Lt. Watada is scheduled to go on trial at Fort Lewis, Washington on February 5. He will face two years imprisonment for “missing movement,” and four additional years imprisonment – one for each count of “conduct unbecoming an officer” – for his public statements critical of the Iraq War.
Although he is being court-martialed for comments he made that were critical of the war, the defence has been denied the right to introduce evidence supporting Lt Watada’s charge that he is not obligated to engage in illegal combat operations. On January 16, Lieutenant Colonel John Head, the judge in the pre-trial Watada hearing, ruled that the defence could not introduce evidence or arguments that would put the war on trial. One would hope that a trial of an individual who has acted out of conscience against a war would permit a vigorous defence on the nature of the war that induced the defendant’s action. It is a show trial when the military tries one of its own officers for having the fortitude to challenge the system of blind obedience and adhere to a higher law of conscience and ethical liberation.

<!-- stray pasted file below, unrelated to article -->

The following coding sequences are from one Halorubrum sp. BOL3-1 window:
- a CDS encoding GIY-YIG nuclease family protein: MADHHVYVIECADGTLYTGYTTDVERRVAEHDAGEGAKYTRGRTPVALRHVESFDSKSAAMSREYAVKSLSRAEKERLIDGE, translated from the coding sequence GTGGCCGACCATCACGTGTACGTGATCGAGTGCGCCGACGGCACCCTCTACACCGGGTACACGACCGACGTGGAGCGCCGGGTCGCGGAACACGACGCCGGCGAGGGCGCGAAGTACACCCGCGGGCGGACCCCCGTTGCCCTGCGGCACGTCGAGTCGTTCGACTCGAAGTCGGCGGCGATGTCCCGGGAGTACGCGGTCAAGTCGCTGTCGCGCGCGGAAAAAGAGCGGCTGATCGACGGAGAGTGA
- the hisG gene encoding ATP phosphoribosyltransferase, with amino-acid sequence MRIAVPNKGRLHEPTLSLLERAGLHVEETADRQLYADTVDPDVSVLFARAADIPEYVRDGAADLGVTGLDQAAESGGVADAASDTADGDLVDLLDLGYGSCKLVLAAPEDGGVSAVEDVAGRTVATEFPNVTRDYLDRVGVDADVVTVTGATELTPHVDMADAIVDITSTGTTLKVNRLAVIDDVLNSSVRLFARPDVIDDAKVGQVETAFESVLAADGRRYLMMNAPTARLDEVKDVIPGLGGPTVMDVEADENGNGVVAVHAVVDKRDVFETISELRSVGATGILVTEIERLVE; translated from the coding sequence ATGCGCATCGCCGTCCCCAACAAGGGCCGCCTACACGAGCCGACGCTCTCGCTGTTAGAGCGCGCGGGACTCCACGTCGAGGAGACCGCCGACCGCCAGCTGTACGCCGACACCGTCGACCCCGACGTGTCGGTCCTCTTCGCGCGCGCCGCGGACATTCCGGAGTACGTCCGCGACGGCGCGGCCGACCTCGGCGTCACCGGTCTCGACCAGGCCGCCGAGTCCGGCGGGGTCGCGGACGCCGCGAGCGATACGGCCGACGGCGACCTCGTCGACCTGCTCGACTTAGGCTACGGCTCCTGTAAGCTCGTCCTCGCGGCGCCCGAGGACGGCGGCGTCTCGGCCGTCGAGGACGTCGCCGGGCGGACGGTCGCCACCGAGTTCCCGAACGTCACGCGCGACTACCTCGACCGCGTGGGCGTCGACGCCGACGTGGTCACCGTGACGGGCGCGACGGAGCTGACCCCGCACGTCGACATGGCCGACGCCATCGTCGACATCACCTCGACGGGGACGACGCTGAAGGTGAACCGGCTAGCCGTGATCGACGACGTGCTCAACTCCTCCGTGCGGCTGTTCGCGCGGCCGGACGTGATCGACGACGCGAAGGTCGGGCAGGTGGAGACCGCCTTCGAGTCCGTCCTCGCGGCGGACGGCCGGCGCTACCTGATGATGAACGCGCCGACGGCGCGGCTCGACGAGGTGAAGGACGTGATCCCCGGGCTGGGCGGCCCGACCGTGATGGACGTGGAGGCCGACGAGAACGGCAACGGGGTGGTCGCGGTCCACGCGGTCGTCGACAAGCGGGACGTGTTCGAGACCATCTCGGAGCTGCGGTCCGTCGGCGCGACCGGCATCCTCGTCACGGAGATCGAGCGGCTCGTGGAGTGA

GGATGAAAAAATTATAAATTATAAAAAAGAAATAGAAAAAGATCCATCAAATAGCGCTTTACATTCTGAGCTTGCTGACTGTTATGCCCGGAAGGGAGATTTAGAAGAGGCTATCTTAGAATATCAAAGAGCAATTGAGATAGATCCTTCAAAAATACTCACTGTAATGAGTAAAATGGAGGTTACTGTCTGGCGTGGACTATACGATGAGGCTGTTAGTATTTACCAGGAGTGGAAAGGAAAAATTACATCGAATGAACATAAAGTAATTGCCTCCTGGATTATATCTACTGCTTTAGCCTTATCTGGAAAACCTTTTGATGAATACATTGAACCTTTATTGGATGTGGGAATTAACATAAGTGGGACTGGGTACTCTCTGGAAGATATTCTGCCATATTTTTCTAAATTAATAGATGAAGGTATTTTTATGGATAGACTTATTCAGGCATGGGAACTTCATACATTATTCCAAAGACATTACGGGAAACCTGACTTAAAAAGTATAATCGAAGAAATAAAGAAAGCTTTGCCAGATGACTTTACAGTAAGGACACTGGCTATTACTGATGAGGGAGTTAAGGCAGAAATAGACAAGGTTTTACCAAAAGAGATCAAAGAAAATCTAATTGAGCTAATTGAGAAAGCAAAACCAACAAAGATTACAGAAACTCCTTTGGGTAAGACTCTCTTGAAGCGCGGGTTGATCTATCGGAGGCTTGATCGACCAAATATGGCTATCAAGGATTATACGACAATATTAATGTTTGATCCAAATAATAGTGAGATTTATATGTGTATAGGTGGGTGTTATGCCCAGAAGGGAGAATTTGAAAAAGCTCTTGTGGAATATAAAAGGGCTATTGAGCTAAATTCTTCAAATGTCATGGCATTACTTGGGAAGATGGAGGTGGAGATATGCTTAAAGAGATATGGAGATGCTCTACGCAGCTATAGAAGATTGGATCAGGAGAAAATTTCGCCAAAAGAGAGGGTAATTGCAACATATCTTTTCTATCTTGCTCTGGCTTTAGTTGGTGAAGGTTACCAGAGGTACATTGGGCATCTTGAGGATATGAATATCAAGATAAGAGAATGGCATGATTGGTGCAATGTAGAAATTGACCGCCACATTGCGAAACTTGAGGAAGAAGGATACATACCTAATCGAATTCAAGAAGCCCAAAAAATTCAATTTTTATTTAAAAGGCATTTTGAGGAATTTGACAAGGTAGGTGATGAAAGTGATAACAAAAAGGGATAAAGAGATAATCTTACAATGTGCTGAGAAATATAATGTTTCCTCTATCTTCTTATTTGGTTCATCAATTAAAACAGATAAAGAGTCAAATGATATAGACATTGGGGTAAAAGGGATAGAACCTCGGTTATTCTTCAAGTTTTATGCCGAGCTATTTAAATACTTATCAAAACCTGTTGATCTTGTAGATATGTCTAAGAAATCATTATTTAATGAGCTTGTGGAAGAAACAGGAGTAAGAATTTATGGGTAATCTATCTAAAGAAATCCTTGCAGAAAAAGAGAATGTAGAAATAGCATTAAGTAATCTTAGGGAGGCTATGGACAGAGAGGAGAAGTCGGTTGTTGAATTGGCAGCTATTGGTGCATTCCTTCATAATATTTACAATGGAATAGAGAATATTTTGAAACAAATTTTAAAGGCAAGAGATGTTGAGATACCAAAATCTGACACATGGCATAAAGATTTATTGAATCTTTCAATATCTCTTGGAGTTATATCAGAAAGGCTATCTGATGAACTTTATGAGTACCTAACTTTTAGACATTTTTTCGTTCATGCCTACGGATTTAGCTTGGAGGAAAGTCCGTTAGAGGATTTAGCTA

How Blind is Justice When an Antiwar Officer is Tried by Other Military Officers?